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Does anyone know of standards for those signs you see at the entrances to town with several service club logos and times and places of meetings? I have been charged with coming up with standards/design.
They should be held to the same standards as any other outdoor advertising. In too many towns they sit at the gateways rusting beyond recognition. But life is short, and I decided not to tackle the isssue in any of my jobs. I did get one group to replace their rust and install new signage.
Use of those signs seem to be fading away. I see them a lot in the Northeast, particularly suburban communities, but they're quite rare in most other parts of the country. Exceptions in sign regulations to allow off-premises signs in the public right-of-way for churches is another relic of the 1950s that you'll sometimes encounter.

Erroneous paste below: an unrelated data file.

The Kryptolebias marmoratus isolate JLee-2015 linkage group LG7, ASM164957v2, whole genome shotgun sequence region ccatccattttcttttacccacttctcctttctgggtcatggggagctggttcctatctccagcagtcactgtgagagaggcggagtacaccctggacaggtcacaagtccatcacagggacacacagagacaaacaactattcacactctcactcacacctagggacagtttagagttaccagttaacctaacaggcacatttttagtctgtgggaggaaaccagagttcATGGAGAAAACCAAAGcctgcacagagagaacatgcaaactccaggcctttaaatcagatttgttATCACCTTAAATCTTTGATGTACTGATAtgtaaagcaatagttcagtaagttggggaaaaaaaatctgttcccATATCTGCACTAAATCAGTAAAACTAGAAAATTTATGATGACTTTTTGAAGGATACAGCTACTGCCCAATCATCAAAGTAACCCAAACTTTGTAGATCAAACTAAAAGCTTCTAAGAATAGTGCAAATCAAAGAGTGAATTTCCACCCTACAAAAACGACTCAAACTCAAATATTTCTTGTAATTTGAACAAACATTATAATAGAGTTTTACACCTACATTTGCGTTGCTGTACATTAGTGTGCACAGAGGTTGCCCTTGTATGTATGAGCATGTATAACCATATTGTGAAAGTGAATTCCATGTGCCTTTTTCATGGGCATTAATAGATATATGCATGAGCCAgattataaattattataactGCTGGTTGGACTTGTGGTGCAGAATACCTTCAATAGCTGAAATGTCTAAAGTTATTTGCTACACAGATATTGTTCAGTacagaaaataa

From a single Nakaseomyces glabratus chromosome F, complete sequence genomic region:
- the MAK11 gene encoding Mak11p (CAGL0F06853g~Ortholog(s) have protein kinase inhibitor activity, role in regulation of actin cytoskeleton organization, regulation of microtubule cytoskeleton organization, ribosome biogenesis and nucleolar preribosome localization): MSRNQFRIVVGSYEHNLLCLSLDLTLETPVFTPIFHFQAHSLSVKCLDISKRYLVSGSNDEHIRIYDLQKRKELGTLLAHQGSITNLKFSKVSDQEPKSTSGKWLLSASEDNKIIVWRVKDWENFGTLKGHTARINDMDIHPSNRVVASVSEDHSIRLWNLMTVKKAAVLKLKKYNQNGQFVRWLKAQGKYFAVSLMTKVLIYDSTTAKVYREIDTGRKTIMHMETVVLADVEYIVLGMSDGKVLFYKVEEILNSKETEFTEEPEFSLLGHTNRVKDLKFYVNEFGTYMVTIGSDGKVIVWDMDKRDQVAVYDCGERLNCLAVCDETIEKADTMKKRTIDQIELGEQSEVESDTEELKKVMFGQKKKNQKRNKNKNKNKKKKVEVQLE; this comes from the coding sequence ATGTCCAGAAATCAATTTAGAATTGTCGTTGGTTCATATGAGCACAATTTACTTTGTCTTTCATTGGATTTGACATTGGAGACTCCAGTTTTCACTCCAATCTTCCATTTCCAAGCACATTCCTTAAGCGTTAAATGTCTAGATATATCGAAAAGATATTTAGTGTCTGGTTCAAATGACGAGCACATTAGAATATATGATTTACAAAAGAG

On a somewhat related topic ...
I'm thinking about an amendment to the sign regulations in my little town to permit a few off-premises signs in the pubic right-of-way -- the signs would be placed only at a few strategic intersections, uniform in style and size, and permit up to six or eight directional signs, each 9" high x 3" long, to identify new home development and significant town landmarks. (Once a development is complete, they have to give up their "slot" for a new sign.) The signs would be paid for through a surcharge on building permits for new houses.
Dan, Virginia's DOT has a program of what they call "Home Directory Signs" which they are implementing in Prince William County, VA. Apparently, as I understand it, the Builder Association actually pays for the sign & coordinates with VDOT the locations of the signs & who gets on the sign. Good luck!